“It will take an act of Congress…”
How many times has this phrase been invoked as an exaggeration for effect in one or another seemingly difficult task.
But this time it’s real. It will take an act of the U.S. Congress to prevent payroll taxes from automatically increasing by two percent effective January 1, 2013. And it’s not just for some; it’s for all of the approximately 160 million wage earners who depend on a payroll check to survive.
It stems from legislation designed for the year 2011, which reduced Social Security taxes for employees from 6.2 percent to 4.2 percent. The employer’s share of the equation remained at 6.2 percent.
The legislation was subsequently extended for the calendar year 2012, but its future now depends on whether President Obama and the Congress can come to terms with each other and agree on a more extensive package of other taxes,
The inability of President Obama and Congress to reach an agreement on this “taxing” issue would also affect the Federal Income Tax brackets. The Bush Tax Cuts would immediately go into effect on the first day of 2013, along with the Social Security increase.
At that time tax brackets would automatically shift from the current 35% to 39.7%; the current rate of 33% to 36%; the current rate of 28% to331%; and the current rate of 25% 28%.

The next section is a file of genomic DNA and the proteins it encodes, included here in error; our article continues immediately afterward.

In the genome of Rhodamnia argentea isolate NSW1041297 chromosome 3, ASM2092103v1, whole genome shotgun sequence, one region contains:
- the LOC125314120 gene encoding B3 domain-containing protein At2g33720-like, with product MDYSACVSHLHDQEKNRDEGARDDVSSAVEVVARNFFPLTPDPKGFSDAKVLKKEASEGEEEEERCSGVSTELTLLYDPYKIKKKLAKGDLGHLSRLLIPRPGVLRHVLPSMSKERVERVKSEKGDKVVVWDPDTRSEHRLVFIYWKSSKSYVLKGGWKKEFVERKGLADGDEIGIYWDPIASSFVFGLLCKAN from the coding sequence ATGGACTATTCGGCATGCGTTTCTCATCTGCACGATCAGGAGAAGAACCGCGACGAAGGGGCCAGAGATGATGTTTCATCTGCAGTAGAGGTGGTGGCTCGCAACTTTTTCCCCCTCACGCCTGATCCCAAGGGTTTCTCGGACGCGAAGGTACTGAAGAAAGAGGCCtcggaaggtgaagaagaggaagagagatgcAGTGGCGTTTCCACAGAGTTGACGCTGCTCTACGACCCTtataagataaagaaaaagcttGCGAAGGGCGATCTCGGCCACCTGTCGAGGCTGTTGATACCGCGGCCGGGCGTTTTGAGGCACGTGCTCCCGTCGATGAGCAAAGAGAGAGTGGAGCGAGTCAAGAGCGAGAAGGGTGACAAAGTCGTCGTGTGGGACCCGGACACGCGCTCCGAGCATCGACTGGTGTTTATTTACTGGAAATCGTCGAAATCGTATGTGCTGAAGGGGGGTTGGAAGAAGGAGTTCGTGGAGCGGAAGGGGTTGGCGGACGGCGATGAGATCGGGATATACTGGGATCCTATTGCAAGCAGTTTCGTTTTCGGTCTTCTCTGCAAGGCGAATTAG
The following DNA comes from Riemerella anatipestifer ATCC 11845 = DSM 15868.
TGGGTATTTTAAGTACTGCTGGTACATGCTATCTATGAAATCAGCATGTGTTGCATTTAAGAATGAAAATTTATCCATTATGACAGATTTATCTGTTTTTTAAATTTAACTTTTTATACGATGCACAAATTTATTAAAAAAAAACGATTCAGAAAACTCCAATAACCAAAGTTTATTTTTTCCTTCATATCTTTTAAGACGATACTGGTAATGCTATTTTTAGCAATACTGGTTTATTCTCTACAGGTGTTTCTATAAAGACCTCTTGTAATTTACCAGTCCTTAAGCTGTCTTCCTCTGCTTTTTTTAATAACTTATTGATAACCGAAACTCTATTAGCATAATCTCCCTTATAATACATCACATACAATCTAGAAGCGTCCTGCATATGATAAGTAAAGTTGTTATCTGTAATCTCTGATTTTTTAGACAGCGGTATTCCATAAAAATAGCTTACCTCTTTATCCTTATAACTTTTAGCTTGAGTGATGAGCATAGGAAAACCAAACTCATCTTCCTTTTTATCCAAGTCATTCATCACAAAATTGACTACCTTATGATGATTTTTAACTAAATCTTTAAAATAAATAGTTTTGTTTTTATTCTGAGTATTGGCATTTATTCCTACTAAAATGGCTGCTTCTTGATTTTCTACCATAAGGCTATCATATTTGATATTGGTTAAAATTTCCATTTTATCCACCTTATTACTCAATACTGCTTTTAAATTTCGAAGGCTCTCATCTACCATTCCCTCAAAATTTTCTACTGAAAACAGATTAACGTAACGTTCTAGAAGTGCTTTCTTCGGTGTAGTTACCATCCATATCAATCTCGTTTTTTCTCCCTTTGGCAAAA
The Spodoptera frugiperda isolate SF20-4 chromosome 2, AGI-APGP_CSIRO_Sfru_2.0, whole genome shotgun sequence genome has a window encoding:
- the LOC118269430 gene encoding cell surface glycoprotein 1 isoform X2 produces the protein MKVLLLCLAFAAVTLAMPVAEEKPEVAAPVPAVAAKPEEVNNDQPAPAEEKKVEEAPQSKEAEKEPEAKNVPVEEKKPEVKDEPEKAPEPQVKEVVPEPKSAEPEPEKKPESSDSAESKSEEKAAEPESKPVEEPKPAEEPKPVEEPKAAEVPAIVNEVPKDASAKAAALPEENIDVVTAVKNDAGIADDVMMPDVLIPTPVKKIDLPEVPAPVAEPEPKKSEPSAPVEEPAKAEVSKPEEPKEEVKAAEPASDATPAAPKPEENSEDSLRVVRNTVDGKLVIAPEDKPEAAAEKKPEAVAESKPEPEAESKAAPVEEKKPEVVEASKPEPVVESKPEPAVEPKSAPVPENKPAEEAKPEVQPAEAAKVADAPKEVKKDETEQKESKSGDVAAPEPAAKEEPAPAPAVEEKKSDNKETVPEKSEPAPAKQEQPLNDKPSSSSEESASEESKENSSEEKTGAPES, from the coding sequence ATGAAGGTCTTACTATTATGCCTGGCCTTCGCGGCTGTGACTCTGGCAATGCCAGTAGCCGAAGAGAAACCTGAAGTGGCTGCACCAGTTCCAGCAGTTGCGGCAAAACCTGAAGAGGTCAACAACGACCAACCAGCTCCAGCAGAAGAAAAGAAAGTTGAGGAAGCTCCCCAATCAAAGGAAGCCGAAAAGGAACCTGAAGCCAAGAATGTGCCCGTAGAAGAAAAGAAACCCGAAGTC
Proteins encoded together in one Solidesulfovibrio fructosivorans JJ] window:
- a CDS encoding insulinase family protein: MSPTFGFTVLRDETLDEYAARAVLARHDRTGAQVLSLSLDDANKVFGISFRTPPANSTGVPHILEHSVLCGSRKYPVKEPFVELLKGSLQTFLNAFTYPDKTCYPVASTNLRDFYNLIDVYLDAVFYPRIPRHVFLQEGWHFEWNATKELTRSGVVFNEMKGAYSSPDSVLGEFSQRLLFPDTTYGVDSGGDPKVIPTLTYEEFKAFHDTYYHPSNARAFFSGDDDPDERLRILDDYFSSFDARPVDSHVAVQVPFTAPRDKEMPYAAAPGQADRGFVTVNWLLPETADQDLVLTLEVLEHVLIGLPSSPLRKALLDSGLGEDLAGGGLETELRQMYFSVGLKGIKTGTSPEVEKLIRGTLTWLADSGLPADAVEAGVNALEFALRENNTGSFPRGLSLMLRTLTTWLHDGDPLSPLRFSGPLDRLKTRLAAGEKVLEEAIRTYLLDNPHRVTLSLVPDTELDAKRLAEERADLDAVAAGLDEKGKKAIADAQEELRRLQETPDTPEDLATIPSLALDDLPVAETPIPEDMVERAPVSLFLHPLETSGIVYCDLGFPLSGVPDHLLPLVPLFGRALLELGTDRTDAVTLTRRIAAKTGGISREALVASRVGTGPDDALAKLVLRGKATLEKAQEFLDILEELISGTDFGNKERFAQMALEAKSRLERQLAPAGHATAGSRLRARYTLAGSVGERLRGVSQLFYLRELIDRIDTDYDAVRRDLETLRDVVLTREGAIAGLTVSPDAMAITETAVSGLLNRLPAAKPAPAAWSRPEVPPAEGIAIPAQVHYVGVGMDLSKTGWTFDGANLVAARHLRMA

As an offset for the extension of the Social Security as it stands now, the $110,100 wage base for Social Security taxes could increase to$114,900
Another major issue is an uncompromising deal between the President and Congress which would do away with the $5,250 tax exclusion in employer provided Education benefit.
This deal would eliminate a deduction used to reimburse employees for furthering their education. Thus employers would no longer offer reimbursements.
A conversation with Dan McFaul, the press secretary and spokesperson for Congressman (R-Chumuckla) Jeff Miller in Washington, yielded little information on the subject of tax cuts. He did indicate, however, that Congressman Miller had received substantial input from his constituents here.